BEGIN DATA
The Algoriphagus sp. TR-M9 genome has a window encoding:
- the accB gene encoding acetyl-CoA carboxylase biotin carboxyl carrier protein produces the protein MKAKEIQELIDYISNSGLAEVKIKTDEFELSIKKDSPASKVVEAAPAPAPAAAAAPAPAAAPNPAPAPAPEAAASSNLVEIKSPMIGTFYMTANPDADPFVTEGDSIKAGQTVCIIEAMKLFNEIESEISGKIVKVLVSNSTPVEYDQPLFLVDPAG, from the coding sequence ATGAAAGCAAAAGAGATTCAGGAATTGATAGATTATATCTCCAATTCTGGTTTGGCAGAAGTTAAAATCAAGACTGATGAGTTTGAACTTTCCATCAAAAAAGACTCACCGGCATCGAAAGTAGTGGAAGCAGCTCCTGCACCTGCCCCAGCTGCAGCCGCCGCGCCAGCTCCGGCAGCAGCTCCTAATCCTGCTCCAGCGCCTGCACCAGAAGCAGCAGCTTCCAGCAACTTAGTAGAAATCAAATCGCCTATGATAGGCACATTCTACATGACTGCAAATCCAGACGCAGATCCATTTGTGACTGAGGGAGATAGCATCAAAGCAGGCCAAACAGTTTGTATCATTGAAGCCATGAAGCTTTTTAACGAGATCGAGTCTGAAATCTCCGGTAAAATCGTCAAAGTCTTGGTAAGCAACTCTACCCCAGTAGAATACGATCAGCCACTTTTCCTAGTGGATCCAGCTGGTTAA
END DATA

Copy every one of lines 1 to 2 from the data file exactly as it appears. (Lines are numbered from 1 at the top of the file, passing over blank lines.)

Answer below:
The Algoriphagus sp. TR-M9 genome has a window encoding:
- the accB gene encoding acetyl-CoA carboxylase biotin carboxyl carrier protein produces the protein MKAKEIQELIDYISNSGLAEVKIKTDEFELSIKKDSPASKVVEAAPAPAPAAAAAPAPAAAPNPAPAPAPEAAASSNLVEIKSPMIGTFYMTANPDADPFVTEGDSIKAGQTVCIIEAMKLFNEIESEISGKIVKVLVSNSTPVEYDQPLFLVDPAG, from the coding sequence ATGAAAGCAAAAGAGATTCAGGAATTGATAGATTATATCTCCAATTCTGGTTTGGCAGAAGTTAAAATCAAGACTGATGAGTTTGAACTTTCCATCAAAAAAGACTCACCGGCATCGAAAGTAGTGGAAGCAGCTCCTGCACCTGCCCCAGCTGCAGCCGCCGCGCCAGCTCCGGCAGCAGCTCCTAATCCTGCTCCAGCGCCTGCACCAGAAGCAGCAGCTTCCAGCAACTTAGTAGAAATCAAATCGCCTATGATAGGCACATTCTACATGACTGCAAATCCAGACGCAGATCCATTTGTGACTGAGGGAGATAGCATCAAAGCAGGCCAAACAGTTTGTATCATTGAAGCCATGAAGCTTTTTAACGAGATCGAGTCTGAAATCTCCGGTAAAATCGTCAAAGTCTTGGTAAGCAACTCTACCCCAGTAGAATACGATCAGCCACTTTTCCTAGTGGATCCAGCTGGTTAA